I would guess that a fair sized percentage of Marlovians would recognise the name of William Tierney Clark (1783 – 1852) as the architect responsible for our beautiful suspension bridge which is famous worldwide. 

However, probably lesser known are his three other bridges of similar design, only one of which is still standing, and that largely reconstructed after major war damage.

Marlow Bridge, picture top left, was completed in 1832, replacing a derelict wooden bridge that crossed the river from the bottom of St. Peter Street.

Our suspension bridge had its original cross beams renewed in 1860 and underwent a major renovation programme in the 1960s when its entire future had fallen into doubt. 

Apart from that, its looks much the same as when built.

The Norfolk Suspension Bridge crossing the tidal River Adur at Shoreham-By-Sea in Sussex was opened in 1834, financed by the Duke of Norfolk from nearby Arundel Castle. 
Spectacular statues of horses crowned the towers.

It was replaced in 1923 by a far too narrow iron construction that caused major problems as motor traffic increased.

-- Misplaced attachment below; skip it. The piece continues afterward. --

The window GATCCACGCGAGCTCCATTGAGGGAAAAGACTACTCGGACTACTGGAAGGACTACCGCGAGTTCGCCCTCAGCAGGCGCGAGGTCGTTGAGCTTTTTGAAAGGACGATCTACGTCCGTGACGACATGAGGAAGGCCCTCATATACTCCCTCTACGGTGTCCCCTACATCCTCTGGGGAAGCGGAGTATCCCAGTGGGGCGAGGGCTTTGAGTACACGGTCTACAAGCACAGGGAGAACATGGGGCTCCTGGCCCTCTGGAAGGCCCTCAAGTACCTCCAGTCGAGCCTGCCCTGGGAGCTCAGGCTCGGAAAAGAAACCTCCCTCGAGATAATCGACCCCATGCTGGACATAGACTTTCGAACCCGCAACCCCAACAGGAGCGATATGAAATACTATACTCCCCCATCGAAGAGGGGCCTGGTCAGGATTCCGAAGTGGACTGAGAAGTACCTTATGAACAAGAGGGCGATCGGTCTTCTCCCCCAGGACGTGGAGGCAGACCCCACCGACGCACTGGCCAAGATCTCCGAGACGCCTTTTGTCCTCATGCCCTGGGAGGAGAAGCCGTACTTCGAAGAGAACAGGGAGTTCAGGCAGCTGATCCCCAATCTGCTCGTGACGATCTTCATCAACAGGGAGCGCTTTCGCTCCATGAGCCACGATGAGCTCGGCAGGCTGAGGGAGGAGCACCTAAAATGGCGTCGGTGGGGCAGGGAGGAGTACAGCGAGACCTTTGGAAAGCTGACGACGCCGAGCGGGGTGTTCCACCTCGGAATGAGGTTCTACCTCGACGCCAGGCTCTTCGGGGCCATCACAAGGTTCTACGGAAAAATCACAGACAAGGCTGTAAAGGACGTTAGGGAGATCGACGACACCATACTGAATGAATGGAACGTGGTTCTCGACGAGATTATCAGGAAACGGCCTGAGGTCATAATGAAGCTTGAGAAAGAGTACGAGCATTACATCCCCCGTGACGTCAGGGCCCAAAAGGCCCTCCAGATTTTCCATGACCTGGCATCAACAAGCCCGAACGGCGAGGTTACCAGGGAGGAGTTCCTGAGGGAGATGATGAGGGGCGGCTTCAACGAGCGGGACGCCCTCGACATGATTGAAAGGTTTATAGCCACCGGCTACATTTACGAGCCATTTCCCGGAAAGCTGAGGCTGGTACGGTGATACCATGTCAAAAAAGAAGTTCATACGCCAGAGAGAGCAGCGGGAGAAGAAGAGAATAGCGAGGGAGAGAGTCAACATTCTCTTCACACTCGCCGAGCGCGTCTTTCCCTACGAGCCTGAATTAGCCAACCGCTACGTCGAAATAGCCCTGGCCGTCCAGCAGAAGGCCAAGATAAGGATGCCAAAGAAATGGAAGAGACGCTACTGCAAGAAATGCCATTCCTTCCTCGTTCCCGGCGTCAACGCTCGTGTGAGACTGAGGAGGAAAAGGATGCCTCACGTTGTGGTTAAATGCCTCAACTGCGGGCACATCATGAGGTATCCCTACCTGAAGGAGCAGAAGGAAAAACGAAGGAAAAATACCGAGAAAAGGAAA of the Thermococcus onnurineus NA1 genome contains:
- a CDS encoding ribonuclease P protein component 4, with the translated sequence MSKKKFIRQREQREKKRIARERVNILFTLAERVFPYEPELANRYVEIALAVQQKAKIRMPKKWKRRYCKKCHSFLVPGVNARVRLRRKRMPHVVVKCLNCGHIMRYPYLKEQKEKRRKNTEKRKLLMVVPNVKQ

A new by-pass and modern bridge was built in 1970.

Clark’s Budapest Bridge that crossed the Danube took nearly ten years to complete; the work supervised by Scotland’s Adam Clark (no relation) and opened in 1849.

It officially bears the name of István Szėchenyi who provided much of the funding, but is usually known just as “The Chain Bridge”.

It was rebuilt after almost total destruction by the Germans during the Second World War.

Members of the Budapest Ragtime Orchestra, on their first tour of this country, and playing a date at Marlow Jazz Club, were thrilled to be photographed alongside Marlow Bridge, the smaller “prototype” of their own home town bridge.
Clark’s first bridge crossed the Thames at Hammersmith and opened in 1827. 

It lasted only to the 1880s when a completely different structure designed by Sir Joseph Bazalgette was built, although using Clark’s original pier foundations.

This is still there today, although currently the source of much controversy, having been closed since 2019 as result of cracks appearing.

I started by saying that Tierney Clark’s connections with Marlow are well known, although the fact that he was not the original architect given the task of building a new bridge here is not often noted. 

This was first handed in 1829 to a gentleman called John Millington whose design and initial foundation works looked so disastrous that he “did a runner” before he could be dismissed, and that is when Tierney Clark took over.

Millington had planned a suspension bridge, but it was a very fragile looking structure largely similar to Brighton’s Chain Pier, built by his friend Captain Samuel Brown.

The Brighton pier collapsed in a storm in 1896!

Contact Michael at michael@jazzfans.co or 01628 486571.